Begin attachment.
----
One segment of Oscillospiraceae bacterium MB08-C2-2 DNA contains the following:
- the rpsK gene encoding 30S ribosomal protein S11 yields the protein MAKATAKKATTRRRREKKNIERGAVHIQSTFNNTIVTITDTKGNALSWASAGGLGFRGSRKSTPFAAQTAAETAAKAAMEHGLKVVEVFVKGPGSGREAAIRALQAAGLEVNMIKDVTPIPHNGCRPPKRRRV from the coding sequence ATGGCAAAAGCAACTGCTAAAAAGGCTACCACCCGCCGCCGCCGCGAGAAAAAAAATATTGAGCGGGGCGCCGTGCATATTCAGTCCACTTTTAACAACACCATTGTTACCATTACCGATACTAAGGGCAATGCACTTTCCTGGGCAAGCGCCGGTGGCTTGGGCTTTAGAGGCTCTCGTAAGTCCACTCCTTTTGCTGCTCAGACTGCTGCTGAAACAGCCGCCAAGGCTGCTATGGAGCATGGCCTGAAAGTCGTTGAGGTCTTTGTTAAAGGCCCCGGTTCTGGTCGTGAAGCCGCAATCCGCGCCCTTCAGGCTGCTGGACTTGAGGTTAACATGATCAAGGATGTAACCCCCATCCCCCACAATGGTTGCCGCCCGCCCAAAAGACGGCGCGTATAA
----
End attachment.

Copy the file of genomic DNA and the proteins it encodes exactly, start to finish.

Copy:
One segment of Oscillospiraceae bacterium MB08-C2-2 DNA contains the following:
- the rpsK gene encoding 30S ribosomal protein S11 yields the protein MAKATAKKATTRRRREKKNIERGAVHIQSTFNNTIVTITDTKGNALSWASAGGLGFRGSRKSTPFAAQTAAETAAKAAMEHGLKVVEVFVKGPGSGREAAIRALQAAGLEVNMIKDVTPIPHNGCRPPKRRRV from the coding sequence ATGGCAAAAGCAACTGCTAAAAAGGCTACCACCCGCCGCCGCCGCGAGAAAAAAAATATTGAGCGGGGCGCCGTGCATATTCAGTCCACTTTTAACAACACCATTGTTACCATTACCGATACTAAGGGCAATGCACTTTCCTGGGCAAGCGCCGGTGGCTTGGGCTTTAGAGGCTCTCGTAAGTCCACTCCTTTTGCTGCTCAGACTGCTGCTGAAACAGCCGCCAAGGCTGCTATGGAGCATGGCCTGAAAGTCGTTGAGGTCTTTGTTAAAGGCCCCGGTTCTGGTCGTGAAGCCGCAATCCGCGCCCTTCAGGCTGCTGGACTTGAGGTTAACATGATCAAGGATGTAACCCCCATCCCCCACAATGGTTGCCGCCCGCCCAAAAGACGGCGCGTATAA